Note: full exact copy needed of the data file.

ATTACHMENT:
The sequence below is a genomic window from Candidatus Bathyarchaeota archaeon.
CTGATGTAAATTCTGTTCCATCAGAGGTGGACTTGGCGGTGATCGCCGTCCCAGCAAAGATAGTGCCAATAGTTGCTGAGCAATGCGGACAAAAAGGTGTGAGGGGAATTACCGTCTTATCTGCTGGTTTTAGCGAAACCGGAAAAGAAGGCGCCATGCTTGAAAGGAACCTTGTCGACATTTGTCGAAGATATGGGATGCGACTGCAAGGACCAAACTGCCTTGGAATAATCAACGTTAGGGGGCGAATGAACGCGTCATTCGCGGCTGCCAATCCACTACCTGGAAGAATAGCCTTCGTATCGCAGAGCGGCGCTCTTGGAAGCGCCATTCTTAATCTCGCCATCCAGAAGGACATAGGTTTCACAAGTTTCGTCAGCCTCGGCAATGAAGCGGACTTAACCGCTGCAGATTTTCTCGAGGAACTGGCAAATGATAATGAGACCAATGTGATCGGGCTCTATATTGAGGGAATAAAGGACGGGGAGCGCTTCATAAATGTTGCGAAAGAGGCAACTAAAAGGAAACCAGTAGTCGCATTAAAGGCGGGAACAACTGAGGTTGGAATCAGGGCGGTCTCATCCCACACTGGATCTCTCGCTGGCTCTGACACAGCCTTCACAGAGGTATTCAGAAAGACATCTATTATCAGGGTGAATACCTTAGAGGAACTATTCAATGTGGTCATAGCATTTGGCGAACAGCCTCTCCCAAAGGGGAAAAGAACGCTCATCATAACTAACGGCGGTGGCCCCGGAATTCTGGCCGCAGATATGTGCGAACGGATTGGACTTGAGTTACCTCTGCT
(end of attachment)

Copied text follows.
The sequence below is a genomic window from Candidatus Bathyarchaeota archaeon.
CTGATGTAAATTCTGTTCCATCAGAGGTGGACTTGGCGGTGATCGCCGTCCCAGCAAAGATAGTGCCAATAGTTGCTGAGCAATGCGGACAAAAAGGTGTGAGGGGAATTACCGTCTTATCTGCTGGTTTTAGCGAAACCGGAAAAGAAGGCGCCATGCTTGAAAGGAACCTTGTCGACATTTGTCGAAGATATGGGATGCGACTGCAAGGACCAAACTGCCTTGGAATAATCAACGTTAGGGGGCGAATGAACGCGTCATTCGCGGCTGCCAATCCACTACCTGGAAGAATAGCCTTCGTATCGCAGAGCGGCGCTCTTGGAAGCGCCATTCTTAATCTCGCCATCCAGAAGGACATAGGTTTCACAAGTTTCGTCAGCCTCGGCAATGAAGCGGACTTAACCGCTGCAGATTTTCTCGAGGAACTGGCAAATGATAATGAGACCAATGTGATCGGGCTCTATATTGAGGGAATAAAGGACGGGGAGCGCTTCATAAATGTTGCGAAAGAGGCAACTAAAAGGAAACCAGTAGTCGCATTAAAGGCGGGAACAACTGAGGTTGGAATCAGGGCGGTCTCATCCCACACTGGATCTCTCGCTGGCTCTGACACAGCCTTCACAGAGGTATTCAGAAAGACATCTATTATCAGGGTGAATACCTTAGAGGAACTATTCAATGTGGTCATAGCATTTGGCGAACAGCCTCTCCCAAAGGGGAAAAGAACGCTCATCATAACTAACGGCGGTGGCCCCGGAATTCTGGCCGCAGATATGTGCGAACGGATTGGACTTGAGTTACCTCTGCT